The DADSS Research Program is working on a new approach to measuring blood alcohol concentration: a touch system that uses spectroscopy to measure alcohol in the driver’s tissue. This technology broadens the options for an integrated system that can reliably prevent drunk driving while remaining invisible to any driver under the legal limit.
How It Works
The touch system analyzes alcohol found beneath the driver’s skin’s surface (or more specifically, the blood alcohol content detected in the capillaries). Measurement begins by shining an infrared light on the driver’s skin, similar to a low power flashlight, which moves into the tissue. A portion of the light is reflected back to the skin’s surface, where it is collected by the touch pad. This light contains information on the skin’s unique chemical properties, including the concentration of alcohol.
There are two discrete wavelength sources that signal the presence of alcohol. To ensure the speed, accuracy and precision of the device, the touch system doesn’t analyze all wavelengths – it focuses precisely at the wavelengths where alcohol can be found. The system will be able to take multiple readings in less than a second.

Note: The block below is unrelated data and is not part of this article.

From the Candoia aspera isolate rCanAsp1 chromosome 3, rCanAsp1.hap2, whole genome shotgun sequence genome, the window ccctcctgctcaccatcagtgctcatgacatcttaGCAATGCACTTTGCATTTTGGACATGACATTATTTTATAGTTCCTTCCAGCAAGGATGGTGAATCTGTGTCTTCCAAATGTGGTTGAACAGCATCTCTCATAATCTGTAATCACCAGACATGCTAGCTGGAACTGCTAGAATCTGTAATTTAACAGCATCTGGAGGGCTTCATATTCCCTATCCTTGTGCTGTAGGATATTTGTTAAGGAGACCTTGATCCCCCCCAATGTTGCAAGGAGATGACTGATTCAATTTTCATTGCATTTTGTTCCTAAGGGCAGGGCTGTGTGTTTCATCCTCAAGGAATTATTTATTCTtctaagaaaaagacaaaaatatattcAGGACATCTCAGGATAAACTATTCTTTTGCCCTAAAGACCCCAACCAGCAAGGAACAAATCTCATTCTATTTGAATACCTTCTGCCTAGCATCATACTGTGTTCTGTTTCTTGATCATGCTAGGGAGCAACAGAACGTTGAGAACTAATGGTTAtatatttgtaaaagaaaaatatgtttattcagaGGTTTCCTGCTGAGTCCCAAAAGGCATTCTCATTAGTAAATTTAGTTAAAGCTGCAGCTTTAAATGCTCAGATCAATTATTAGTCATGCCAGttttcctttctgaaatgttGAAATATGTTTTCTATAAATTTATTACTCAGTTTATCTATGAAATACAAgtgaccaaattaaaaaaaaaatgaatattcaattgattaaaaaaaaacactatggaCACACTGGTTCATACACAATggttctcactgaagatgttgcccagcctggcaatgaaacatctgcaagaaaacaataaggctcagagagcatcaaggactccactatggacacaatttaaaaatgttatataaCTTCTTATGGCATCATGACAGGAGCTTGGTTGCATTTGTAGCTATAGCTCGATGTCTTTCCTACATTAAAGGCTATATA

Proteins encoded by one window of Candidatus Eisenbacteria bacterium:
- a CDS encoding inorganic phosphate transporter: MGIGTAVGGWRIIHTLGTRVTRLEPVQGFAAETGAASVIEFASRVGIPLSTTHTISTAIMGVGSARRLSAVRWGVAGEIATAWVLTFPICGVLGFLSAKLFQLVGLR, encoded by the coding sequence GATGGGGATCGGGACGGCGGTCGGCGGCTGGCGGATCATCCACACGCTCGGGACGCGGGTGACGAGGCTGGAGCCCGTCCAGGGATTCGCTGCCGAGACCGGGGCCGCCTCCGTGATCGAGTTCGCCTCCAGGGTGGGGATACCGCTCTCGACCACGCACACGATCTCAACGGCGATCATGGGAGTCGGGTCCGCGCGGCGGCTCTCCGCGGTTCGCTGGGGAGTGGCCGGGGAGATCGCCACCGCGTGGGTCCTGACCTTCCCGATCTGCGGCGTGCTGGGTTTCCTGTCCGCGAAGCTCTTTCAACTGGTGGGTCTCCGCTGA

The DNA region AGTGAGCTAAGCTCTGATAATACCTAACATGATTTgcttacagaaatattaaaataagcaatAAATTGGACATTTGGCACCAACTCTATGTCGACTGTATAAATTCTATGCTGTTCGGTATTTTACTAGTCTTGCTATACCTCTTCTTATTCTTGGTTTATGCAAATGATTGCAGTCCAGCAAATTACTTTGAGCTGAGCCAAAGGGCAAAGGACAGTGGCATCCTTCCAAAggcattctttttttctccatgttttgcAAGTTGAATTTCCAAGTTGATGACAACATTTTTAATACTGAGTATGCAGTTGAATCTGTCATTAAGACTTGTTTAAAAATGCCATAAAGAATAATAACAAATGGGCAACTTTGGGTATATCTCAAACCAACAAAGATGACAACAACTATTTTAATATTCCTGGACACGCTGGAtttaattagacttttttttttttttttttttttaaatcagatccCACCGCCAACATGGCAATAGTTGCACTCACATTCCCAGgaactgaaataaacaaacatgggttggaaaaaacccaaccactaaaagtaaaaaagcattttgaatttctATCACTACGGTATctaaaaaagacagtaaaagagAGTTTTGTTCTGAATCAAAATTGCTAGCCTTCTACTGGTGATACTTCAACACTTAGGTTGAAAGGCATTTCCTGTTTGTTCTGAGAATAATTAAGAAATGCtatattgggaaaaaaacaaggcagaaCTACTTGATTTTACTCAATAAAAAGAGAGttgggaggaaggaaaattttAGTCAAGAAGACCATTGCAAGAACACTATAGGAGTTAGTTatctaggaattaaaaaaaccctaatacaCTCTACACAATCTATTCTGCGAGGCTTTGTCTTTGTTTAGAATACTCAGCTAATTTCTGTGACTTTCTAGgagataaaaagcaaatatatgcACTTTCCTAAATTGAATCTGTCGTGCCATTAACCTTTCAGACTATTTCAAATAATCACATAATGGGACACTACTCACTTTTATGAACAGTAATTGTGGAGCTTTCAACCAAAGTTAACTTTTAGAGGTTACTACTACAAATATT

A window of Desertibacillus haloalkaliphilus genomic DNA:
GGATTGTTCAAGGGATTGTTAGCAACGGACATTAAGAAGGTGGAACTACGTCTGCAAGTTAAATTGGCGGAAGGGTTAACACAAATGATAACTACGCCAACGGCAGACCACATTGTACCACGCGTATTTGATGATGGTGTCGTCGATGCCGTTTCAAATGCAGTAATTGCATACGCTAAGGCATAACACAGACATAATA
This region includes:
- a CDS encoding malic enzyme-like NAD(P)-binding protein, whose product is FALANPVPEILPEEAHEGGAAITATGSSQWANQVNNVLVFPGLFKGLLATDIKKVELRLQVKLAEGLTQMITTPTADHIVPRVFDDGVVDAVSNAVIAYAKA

Testing The Prototype
The DADSS Research Program has created a touch standard calibration device that combines a series of 8 compounds to accurately simulate the composition and density of tissue in a finger. The prototypes will also continue to be put through a series of human subject tests, comparing prototype readings to blood sample readings, as well as durability tests in different environmental situations.
The touch pad will be installed somewhere that is natural to the driver, such as the vehicle start button. Manufacturers are also working to ensure that the car can accurately detect when it is not the driver using the touch-pad. One possibility is that the touch technology will use driver presence detectors in the front seat, which would generate a low-level signal when the driver is seated. When the driver presses the stop/start button or wherever the sensor is located, the driver completes the loop and confirms that he or she is the person touching the button. If anyone not in the driver seat presses the button, the circuit will not be closed and the alcohol measurement will not be considered valid.